It was New Year’s Eve sometime in the late 90s, and, instead of being in Bonaire as planned, We Whitmores had been shunted unexpectedly to Montego Bay, Jamaica. Where the only room to be found anywhere was in the Holiday Inn.

No, we’re not at the Holiday Inn. No pictures exist of that memorable New Year’s Eve. Not that I can find, anyway. Here we are, celebrating in New York City sometime in the mid-nineties

If memory serves, the whole shunting-to-Jamaica Thing was due to weather. Or maybe an Air Jamaica malfunction. Or both. Whatever the reason, we were (sort of) grateful to have a roof over our heads, what with the Holiday Crowds and all. Believe you me, that Holiday Inn was packed. And packed with families. Continue reading

Chop Phooey

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‘All I got for Christmas was egg foo young’

We were in a cab the afternoon of Christmas Eve when we saw Santa driving home from a hard day of ho-ho-ho-ing. We’d just seen Free Solo, which is an absolutely amazing movie about this guy Alex Honnold who climbed 3200 feet up the sheer face of El Capitan in Yosemite National Park using just his hands and feet — no ropes! no nothing! — but even after that it was still pretty exciting to see the Jolly Old Elf himself in all his red-suited, white-bearded glory at the wheel of his Chrysler mini-van.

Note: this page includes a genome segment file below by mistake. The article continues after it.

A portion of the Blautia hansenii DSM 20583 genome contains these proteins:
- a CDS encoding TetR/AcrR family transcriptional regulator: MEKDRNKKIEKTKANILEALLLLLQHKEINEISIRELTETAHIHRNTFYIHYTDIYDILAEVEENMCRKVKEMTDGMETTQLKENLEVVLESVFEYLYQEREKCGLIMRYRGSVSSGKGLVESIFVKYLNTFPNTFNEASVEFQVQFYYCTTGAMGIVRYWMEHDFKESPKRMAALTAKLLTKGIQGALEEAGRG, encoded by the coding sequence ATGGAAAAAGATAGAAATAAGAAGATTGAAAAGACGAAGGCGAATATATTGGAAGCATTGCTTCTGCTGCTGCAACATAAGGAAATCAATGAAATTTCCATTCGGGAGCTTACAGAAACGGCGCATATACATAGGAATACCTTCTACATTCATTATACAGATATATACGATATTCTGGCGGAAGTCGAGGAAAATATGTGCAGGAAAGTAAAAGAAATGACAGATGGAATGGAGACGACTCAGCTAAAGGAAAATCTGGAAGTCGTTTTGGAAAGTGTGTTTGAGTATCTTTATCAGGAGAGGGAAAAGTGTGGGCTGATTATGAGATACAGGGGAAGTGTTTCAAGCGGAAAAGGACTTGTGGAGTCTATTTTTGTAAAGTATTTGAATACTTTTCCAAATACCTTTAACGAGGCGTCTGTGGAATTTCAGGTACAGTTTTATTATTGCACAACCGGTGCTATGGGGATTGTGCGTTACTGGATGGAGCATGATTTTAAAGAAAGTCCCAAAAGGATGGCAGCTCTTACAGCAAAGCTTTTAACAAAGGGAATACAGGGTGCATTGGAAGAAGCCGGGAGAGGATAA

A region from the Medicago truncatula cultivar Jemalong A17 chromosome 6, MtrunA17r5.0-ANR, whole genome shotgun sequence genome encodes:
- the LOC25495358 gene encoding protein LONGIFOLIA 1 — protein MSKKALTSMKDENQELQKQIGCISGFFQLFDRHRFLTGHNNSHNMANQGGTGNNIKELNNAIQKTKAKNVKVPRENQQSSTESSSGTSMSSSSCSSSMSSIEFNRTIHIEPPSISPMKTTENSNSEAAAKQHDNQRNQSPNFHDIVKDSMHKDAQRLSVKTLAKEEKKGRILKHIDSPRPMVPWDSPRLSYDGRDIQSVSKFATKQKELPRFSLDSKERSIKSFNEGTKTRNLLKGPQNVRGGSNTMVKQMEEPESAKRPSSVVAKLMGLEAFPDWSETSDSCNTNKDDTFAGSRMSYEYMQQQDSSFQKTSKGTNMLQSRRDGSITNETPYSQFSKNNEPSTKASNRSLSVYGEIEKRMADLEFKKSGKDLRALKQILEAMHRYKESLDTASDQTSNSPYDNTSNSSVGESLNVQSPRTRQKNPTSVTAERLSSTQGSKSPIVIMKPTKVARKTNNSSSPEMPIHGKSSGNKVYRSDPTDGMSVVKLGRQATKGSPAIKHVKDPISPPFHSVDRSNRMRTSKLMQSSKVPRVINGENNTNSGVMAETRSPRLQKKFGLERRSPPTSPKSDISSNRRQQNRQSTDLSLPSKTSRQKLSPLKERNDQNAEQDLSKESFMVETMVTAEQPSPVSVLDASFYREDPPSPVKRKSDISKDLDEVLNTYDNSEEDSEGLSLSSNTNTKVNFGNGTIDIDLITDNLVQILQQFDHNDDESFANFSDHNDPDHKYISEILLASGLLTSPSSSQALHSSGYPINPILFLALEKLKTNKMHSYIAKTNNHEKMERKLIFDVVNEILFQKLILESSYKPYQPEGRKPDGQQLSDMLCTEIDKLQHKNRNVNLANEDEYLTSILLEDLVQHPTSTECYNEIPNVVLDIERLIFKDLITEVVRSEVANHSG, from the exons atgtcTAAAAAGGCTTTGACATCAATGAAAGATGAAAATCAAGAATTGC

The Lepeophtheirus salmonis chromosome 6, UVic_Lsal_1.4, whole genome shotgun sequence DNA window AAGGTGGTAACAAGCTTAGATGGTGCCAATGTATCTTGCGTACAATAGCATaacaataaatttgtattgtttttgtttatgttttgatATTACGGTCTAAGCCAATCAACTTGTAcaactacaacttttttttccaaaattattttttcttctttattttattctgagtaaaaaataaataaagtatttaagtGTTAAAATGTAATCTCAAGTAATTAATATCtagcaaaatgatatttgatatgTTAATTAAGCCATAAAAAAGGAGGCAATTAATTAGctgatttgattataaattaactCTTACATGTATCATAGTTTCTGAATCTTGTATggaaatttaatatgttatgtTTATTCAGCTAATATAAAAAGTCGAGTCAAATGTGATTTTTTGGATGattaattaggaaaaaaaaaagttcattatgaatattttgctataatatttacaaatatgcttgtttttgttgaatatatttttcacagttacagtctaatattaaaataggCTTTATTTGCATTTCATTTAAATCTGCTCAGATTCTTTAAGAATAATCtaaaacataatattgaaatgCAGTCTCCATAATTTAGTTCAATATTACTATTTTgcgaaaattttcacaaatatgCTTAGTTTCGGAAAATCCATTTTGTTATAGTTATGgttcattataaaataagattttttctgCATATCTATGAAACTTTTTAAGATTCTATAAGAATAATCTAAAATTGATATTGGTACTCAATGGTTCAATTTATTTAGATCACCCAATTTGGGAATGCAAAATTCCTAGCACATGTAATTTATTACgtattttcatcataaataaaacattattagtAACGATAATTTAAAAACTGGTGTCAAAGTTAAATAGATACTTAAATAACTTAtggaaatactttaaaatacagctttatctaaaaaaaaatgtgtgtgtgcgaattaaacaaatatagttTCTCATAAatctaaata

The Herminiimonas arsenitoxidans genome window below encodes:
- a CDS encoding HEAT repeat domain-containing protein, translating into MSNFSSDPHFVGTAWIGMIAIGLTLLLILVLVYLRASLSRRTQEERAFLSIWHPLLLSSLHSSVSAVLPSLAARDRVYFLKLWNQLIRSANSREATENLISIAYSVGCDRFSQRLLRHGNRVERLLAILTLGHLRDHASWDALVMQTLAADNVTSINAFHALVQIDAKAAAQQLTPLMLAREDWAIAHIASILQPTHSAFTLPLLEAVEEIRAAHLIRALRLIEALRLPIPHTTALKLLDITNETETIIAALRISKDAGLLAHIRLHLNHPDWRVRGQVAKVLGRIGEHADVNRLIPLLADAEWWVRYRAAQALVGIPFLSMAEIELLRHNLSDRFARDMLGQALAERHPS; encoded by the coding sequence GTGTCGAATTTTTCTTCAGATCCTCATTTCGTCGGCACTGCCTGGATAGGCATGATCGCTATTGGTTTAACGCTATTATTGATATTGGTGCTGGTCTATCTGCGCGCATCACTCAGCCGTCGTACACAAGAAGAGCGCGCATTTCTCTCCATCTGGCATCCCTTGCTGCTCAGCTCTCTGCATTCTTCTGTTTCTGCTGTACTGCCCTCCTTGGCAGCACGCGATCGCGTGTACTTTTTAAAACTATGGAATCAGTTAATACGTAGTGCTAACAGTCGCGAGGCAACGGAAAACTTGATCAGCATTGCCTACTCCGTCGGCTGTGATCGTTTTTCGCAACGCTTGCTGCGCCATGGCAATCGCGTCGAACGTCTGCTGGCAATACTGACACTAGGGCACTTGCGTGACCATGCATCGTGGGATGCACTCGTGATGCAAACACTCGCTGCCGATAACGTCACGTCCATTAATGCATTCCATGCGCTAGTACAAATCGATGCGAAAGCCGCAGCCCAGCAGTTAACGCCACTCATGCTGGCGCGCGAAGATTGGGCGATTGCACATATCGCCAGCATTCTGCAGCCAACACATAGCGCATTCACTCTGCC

Another Santa we saw this season. This Santa was spotted in his driveway, having just ridden in on the back of a Corvette convertible

No doubt Santa was thinking about the nice home-cooked dinner he was going to have that night in his North-Pole-like outpost in Queens (he was in the traffic lane for the Bridge) before heading out in his sleigh.

We Whitmores were also looking forward to home and our traditional pot roast, a small version of which we three (yes, The Child was home this yearwere planning to polish off before opening presents and hanging out by the fire. (Being of the Swedish persuasion, I’ve Swedishly persuaded The Dude that Christmas Eve gift opening is more fun than the Christmas Morning version.) Continue reading